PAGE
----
SEXUALLY TRANSMITTED DISEASES/ INFECTIONS

You have the power to keep yourself and others safe from sexually transmitted diseases (STD) and sexually transmitted infections (STI). Get tested! Go to our Find a Clinic page to get information on local free and confidential clinics.

STD vs. STI

A sexually transmitted disease (STD) is a virus or bacteria spread through sexual contact.  Examples include gonorrhea, chlamydia, and HIV/AIDsHIV and STD testing sites

A sexually transmitted infection (STI) is the same thing as a STD expect an infected person may have no outward signs that they are infected.  For example, a person may be infected with gonorrhea but they don't show any symptoms of the infection.  They may not even know they have it.  This means they could pass it on to others without even knowing.  This is why it is important to get tested.

Could I Have an STI?

STDs/STIs are spread through all types of sex including oral, anal, and vaginal sex.  Most often STDs and STIs are spread through unprotected sex (no condom), but some STDs and STIs can spread even with condom use. 
  • Getting tested is the only way to know your status for sure.  Getting checked yearly is a great idea.
  • Some STIs might not have symptoms but can still cause serious problems if left untreated.  So make sure you get tested.  To get tested Find a clinic near you.
  • The only 100% effective method for preventing STIs is abstinence or not having sex.  This includes abstaining from oral sex. 

 

STI What does it feel like? How do I know for sure?  Prevention/Treatment What can happen?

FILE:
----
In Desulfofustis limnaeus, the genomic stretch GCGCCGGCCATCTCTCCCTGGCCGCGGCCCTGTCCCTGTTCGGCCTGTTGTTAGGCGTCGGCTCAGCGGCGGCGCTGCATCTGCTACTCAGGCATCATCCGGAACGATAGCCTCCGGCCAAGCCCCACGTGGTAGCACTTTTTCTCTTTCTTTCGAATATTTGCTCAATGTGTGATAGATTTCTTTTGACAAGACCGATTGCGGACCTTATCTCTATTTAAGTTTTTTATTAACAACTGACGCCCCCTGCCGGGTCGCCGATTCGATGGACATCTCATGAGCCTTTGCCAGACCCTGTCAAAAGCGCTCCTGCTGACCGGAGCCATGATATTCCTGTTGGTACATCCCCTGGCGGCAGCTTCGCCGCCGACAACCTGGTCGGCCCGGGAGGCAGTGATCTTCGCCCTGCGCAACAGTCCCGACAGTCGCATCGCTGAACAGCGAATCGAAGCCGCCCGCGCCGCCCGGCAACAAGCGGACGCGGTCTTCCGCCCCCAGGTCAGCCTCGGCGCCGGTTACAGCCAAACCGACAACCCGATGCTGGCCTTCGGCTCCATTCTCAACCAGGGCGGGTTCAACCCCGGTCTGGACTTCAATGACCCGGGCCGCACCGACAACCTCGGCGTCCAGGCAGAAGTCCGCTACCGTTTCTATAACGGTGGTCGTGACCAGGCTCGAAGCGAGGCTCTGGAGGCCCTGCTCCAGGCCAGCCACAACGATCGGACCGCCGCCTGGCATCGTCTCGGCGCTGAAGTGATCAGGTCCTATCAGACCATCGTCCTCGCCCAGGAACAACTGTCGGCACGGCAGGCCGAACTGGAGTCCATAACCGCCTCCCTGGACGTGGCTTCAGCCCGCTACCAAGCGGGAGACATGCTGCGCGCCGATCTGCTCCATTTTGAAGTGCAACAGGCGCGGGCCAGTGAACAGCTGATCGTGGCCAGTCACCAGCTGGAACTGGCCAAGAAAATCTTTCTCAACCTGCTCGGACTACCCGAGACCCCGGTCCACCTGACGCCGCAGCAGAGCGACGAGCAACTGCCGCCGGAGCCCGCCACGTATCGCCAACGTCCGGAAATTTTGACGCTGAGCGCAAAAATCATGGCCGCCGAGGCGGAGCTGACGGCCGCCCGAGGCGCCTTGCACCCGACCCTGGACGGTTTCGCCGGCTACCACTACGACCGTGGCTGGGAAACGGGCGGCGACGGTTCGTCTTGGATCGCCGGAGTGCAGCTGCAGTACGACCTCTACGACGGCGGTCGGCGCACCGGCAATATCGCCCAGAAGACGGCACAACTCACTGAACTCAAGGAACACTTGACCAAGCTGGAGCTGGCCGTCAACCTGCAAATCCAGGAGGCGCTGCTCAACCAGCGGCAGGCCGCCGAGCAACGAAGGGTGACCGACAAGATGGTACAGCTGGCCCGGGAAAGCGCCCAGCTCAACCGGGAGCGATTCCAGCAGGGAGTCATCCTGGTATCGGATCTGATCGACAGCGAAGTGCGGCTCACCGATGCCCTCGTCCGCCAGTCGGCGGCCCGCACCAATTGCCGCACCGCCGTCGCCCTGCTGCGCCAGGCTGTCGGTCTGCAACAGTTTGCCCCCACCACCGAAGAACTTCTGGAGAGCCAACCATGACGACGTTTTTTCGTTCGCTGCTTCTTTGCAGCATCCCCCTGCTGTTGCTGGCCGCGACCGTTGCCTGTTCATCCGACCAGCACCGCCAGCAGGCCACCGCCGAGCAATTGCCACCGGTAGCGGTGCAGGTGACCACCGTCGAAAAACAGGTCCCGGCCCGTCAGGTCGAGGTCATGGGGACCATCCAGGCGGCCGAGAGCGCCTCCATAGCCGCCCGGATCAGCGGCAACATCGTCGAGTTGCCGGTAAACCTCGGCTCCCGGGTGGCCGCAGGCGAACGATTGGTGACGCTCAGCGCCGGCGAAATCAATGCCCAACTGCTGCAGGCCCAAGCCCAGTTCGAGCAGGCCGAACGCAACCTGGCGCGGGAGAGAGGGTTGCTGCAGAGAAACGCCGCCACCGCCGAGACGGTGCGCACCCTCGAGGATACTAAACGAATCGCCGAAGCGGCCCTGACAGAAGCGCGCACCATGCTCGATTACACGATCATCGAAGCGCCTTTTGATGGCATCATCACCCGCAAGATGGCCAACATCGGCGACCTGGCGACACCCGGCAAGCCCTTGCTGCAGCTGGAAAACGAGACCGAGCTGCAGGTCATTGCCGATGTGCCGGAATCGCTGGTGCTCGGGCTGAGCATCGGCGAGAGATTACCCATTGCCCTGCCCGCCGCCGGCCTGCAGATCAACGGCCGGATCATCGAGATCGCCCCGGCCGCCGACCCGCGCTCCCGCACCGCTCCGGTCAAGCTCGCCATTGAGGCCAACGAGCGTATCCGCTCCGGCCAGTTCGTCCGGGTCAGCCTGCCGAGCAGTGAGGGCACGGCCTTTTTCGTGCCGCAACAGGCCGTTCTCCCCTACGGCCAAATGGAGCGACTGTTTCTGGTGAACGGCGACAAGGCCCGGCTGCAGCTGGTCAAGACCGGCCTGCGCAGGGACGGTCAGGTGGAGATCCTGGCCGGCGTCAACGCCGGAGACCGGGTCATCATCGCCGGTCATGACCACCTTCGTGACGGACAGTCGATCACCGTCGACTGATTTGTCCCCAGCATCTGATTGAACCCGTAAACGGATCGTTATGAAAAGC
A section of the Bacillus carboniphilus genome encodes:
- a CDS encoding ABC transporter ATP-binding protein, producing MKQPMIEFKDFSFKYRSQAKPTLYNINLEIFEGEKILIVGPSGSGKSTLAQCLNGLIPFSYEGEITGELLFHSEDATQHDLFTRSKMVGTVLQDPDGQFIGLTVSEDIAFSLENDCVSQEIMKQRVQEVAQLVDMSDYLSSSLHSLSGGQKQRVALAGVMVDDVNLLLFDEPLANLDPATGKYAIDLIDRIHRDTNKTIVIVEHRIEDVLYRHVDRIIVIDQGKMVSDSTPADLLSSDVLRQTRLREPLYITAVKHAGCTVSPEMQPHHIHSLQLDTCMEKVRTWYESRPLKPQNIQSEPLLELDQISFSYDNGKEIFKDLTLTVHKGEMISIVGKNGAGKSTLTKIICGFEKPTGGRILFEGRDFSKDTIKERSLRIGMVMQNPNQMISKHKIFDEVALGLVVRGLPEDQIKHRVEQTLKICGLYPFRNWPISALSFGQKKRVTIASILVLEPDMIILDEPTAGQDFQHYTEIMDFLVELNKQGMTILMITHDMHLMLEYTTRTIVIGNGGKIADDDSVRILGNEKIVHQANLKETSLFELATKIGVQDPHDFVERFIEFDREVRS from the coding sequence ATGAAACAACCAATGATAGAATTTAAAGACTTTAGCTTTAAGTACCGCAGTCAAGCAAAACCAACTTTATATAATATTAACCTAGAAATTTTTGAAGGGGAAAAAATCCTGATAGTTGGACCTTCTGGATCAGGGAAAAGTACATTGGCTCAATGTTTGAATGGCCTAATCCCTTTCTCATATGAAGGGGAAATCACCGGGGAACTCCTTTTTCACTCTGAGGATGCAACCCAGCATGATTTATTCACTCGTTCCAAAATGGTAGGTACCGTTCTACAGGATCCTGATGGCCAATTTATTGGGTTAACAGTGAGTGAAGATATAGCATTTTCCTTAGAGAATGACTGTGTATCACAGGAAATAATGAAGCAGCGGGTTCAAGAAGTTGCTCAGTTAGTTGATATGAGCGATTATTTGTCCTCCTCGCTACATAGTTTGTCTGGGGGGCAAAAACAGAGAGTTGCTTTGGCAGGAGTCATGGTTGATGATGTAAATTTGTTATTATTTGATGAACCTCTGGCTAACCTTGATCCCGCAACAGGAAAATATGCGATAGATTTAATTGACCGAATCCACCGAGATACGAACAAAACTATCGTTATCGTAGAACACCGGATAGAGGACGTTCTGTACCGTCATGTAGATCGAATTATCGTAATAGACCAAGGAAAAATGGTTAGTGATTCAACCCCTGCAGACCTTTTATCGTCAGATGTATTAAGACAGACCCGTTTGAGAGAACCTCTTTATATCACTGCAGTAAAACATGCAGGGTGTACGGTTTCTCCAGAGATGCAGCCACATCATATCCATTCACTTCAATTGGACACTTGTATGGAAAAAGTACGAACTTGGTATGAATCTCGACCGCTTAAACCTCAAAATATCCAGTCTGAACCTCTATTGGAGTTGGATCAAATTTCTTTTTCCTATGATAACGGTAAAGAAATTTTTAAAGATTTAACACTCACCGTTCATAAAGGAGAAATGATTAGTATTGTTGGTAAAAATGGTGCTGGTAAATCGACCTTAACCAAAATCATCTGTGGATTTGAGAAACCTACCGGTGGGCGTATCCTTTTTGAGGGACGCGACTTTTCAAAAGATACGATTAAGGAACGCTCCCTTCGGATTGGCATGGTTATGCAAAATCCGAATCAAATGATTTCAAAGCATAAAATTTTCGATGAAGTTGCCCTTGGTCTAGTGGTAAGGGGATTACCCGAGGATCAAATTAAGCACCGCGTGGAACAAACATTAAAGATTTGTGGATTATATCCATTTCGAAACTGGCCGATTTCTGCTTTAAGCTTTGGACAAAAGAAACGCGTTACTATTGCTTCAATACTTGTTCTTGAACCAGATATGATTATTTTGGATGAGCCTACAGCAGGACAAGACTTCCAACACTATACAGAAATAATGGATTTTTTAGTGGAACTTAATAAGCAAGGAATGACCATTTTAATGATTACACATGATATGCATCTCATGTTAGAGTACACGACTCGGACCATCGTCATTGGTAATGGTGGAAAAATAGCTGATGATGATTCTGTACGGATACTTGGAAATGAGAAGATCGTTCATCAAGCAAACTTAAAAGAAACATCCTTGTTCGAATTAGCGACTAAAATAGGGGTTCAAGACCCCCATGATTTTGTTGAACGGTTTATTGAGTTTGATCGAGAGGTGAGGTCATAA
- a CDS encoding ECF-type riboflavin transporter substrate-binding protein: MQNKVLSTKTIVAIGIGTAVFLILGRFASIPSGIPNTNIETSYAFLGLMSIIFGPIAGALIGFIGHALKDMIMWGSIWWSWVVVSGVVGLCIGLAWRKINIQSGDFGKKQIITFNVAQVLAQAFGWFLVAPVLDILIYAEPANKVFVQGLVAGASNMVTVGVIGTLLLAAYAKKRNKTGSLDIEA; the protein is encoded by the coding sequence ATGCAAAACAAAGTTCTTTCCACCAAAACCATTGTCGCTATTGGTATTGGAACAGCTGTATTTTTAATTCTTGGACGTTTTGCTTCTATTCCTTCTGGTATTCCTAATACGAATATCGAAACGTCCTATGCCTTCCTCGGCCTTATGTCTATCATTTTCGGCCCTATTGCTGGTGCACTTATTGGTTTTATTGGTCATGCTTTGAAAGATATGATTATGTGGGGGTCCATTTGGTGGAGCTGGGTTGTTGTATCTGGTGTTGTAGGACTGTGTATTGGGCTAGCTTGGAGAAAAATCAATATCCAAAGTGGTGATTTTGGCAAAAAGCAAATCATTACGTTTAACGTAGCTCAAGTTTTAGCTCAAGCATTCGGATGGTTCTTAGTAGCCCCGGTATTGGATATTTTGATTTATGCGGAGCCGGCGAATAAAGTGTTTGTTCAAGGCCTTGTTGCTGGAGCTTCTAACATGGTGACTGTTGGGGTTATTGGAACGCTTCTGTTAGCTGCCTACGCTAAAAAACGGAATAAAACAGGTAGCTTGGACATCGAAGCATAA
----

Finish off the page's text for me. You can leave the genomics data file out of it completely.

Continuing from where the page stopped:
Chlamydia 

(The "Clap")

Many people have no symptoms.  You may have bleeding between periods, yellow/green vaginal or penile discharge (fluid), or a burning pain when you urinate.

Go to a Clinic.

Some clinics will test your urine; occasionally a pelvic exam is needed.

Preventable with condom use.

It is curable with antibiotics.

No sex until 1 week after both you & your partner receive treatment!

Without treatment, women may become infertile (unable to get pregnant)  and/or develop chronic pain.

It can be passed to the child during birth.

 

Gonorrhea

(The "Drip")

Some people have no symptoms.  You may have bleeding between periods, yellow or bloody vaginal discharge (fluid), yellow penile discharge (fluid), a burning pain when you urinate, and pain during sex.

Go to a Clinic.

Some clinics will test your urine; occasionally a pelvic exam is needed.

Preventable with condom use.

It is curable with antibiotics.

No sex until both you and your partner receive treatment!

Without treatment, women may become infertile (unable to get pregnant)  and/or develop chronic pain.

It can be passed to the child during birth.

 

Pelvic Inflammatory Disease (PID)

Caused by untreated gonorrhea or chlamydia

Lower belly/back pain, vomiting, fever, pain during sex, abnormal discharge (fluid) in between normal periods.

Go to a Clinic.